You mentioned not going off road, but if you should decide to, you could always switch the tires (700s) for some cyclocross tires with tread. I was at Performance tonight, and checked out the Giant Cypress again. The tires on that bike are fairly wide, and would be great for your purposes. One of the models was almost exactly $400, and would be great for lots of around town riding. With proper maintenance, most drivetrains will hold up very well if you're not racing them. Cleaning and lubing your drivetrain frequently with a kit like "Pedro's" will add a lot of life to a bike. I've tried the Spin Doctor chain cleaner from Performance , and didn't like it. I will stick with the Pedro's or Finish Line chain cleaners. I use Simple Green to clean my drivetrain. It works better than the stuff the stores sell for cleaning, and is also biodegradable.
Many love the suspension seatposts, but you have to tweak it a lot at first to get it "just right" for you. After a lot of miles you might find you don't need it, but just sort of "float" along over road while the bike just happens to be under you.
The Bicycle Garage is in Fremont, about 70 miles south of you, so it might not be an advantage to get a bike down here. Check the shops in Davis, and you should be able to find one with a good basic tune-ups for life policy. Keep your eyes open for me at Foxy's Fall Century in the fall. I'll be arriving in a red Jeep Wrangler, with a blue/silver Lemond Zurich, and a Fremont Freewheelers (FFBC) jersey.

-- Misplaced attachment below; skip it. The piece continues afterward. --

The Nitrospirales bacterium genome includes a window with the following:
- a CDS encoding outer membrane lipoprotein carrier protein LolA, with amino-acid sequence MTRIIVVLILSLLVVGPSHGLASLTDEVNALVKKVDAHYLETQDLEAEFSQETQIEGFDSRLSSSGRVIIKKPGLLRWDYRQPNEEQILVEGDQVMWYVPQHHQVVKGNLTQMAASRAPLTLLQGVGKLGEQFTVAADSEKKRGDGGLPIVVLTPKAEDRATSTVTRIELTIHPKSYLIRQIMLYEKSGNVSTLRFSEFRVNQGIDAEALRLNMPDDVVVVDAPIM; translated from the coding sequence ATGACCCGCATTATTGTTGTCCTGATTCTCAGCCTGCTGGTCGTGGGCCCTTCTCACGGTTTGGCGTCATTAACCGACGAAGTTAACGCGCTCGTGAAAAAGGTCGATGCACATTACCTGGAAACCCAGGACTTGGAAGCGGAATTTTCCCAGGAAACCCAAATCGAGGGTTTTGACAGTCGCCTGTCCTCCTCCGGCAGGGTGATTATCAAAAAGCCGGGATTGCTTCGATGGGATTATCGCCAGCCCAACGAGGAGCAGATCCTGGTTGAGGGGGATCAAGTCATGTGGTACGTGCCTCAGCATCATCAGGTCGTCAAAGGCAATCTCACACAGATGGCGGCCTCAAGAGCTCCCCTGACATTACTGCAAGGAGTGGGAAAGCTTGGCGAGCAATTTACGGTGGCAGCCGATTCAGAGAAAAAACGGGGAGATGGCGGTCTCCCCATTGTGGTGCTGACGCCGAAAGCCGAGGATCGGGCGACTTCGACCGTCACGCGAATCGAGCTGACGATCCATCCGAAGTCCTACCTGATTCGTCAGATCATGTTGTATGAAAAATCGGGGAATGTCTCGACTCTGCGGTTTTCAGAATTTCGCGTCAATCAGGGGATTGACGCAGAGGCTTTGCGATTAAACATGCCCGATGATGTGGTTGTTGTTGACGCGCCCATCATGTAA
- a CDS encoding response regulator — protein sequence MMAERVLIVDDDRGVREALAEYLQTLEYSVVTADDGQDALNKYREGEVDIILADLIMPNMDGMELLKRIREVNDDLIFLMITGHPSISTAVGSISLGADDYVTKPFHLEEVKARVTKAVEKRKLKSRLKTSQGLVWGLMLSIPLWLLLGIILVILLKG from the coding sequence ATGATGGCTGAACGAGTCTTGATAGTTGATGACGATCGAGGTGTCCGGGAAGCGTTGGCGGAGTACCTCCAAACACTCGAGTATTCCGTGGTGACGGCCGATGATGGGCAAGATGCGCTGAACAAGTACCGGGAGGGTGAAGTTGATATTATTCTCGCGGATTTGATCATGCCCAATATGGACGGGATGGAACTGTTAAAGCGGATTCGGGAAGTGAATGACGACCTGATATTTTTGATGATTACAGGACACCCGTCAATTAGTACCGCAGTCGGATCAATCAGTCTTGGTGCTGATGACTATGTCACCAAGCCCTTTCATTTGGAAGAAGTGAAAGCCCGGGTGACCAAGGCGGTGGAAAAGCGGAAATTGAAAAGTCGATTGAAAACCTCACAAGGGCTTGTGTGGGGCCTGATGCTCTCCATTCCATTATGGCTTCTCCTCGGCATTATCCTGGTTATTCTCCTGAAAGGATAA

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Old 04-23-04, 12:11 AM   #28
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Originally Posted by abc123
Great stuff, thanks for all the advice. One more thing...

Do many of you use a suspension seatpost? I've demoed the Specialized Sirrus and the Giant Cypress, the later had a suspension seatpost but the specialized didn't. To tell you the truth, I didn't really notice a difference. Seems to me I'd be better off getting a credit for the (presumably) cheaply built suspension seatpost and applying that toward a premium saddle. The thing is...and I don't want to sound like a wussy or anything...but bike seats always hurt my rear. Don't know if I'm the only one but...I've recognized that that will be the biggest obsticle for me to overcome. If my butt constantly hurts, the bike is just going to collect dust in the garage and I'll have wasted my money. Maybe the handlebars will also play an important role in how the seat feels? I know everyone here has recommended drop handlebars, but the more I hunch over the more my rear tends to be in pain.